Thing Two was mad at me.

This is not unusual. Everyday, it seems one of my kids is mad at me for some reason or other. Mad because I “make” them do school. Mad because I ask them to wash four dishes. Mad because I won’t let them play on their devices all day. Mad because I make them wear sunscreen and try vegetables. I’m a terrible mother, I tell you.

Today, Thing Two was mad at me because I wouldn’t let him spent the rest of his money on an overpriced tricorne hat, the triangle shaped hats associated with American Revolution, we saw in a shop the other day. Now he was going to “have” to wear his blue Civil War kepi to Colonial Williamsburg.

In 1699, the capital of  colonial Virginia moved from Jamestown to Williamsburg and remained the capital until 1780. Today, you can visit Colonial Williamsburg and experience for yourself what life as a colonist during the Revolution might have been like and if you are unlucky enough to have a mother like me you will “have” to wear your Civil War kepi while everyone else wears tricornes. Homeschooler problems.

Once we got there and sorted out the tickets—They offer two different homeschooling rates one for the kids through the group sales and one for the educator through the main ticket booth.—we had a fun time learning about life in Colonial Williamsburg. We toured the governor’s mansion, talked to various “tradesmen”, pet horses, admired sheep, and visited the art gallery.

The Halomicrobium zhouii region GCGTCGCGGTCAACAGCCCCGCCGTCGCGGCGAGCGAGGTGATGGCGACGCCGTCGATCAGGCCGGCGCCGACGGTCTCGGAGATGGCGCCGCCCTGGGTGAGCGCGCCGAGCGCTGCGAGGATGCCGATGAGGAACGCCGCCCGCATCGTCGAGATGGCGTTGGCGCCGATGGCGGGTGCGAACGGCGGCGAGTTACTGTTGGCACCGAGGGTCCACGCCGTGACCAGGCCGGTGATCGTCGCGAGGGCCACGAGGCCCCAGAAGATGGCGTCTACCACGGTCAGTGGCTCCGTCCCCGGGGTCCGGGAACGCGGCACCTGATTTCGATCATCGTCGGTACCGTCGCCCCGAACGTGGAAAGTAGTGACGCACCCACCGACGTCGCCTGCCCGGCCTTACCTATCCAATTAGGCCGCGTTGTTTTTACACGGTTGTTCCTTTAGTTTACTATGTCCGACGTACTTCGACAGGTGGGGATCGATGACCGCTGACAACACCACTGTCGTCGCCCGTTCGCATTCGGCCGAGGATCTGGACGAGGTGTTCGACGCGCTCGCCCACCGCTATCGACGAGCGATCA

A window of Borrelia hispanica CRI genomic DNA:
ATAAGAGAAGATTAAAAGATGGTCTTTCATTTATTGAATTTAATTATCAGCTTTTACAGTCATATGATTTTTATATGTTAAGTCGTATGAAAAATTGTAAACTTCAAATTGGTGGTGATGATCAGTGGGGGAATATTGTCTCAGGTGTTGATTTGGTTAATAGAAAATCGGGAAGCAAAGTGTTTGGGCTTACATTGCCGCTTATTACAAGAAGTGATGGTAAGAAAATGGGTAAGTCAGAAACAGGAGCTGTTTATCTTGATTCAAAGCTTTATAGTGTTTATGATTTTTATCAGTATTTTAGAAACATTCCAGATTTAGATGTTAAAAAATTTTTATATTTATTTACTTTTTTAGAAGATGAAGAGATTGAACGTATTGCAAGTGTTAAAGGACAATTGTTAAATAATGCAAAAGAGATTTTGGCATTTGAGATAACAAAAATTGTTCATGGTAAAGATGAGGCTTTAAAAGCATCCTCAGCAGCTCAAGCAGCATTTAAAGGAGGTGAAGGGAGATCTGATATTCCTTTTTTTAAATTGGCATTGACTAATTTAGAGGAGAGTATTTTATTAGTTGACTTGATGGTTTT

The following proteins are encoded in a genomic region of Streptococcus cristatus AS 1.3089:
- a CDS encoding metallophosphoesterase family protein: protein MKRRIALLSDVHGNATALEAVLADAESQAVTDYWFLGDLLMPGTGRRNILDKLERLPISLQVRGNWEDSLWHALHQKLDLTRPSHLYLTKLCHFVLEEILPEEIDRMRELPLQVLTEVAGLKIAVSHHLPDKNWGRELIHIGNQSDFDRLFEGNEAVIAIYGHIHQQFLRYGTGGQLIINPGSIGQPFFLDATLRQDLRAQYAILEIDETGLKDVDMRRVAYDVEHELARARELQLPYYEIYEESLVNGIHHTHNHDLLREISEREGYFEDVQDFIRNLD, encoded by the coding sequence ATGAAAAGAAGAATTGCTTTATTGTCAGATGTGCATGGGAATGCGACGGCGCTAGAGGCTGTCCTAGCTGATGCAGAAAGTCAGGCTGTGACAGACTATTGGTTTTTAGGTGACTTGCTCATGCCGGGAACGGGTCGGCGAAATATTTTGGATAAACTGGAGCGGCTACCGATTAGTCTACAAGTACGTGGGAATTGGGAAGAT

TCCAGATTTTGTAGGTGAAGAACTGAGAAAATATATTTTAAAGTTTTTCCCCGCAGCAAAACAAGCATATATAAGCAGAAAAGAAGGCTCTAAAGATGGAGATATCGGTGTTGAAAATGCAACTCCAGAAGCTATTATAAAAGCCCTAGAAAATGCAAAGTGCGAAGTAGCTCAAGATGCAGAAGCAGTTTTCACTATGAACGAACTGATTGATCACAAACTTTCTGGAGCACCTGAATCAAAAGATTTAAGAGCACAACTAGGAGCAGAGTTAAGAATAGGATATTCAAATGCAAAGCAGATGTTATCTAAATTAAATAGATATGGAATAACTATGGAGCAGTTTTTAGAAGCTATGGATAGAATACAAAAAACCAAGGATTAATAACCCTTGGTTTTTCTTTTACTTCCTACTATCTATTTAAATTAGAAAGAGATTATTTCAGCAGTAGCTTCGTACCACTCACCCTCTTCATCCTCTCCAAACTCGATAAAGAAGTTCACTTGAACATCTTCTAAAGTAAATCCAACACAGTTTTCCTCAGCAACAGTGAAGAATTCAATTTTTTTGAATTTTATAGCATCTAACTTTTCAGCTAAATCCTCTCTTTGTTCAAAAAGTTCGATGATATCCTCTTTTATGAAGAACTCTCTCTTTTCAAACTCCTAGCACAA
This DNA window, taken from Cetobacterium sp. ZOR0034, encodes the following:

We were having a great time. Thing Two even forgot he was wearing a kepi.

That was until a colonist taught them to bow and said to Thing Two, “You’re about a hundred years too late with your hat.”

Thanks Mr. Colonist.

It was over. I was the terrible mother. With tears in his eyes, Thing Two asked if he could spend the rest of the day without his hat. For the record, I never made him wear his kepi. I only require them to wear hats, any hat, when we are going to be in the sun all day and he wanted to wear something “old fashioned”. It just wasn’t old fashioned enough.

I packed the hat in the backpack and we enjoyed the rest of our day at Colonial Williamsburg where Thing Two watched wistfully as soldier boys walked by in their tricornes.

A few days later, I found a reasonable priced tricorne and bought it for Thing Two.

But the next time there is back-talking about dishes, school, or hats I thinking this may do.  Maybe one of these will fit on the back of the RV.

Love and Laughter,

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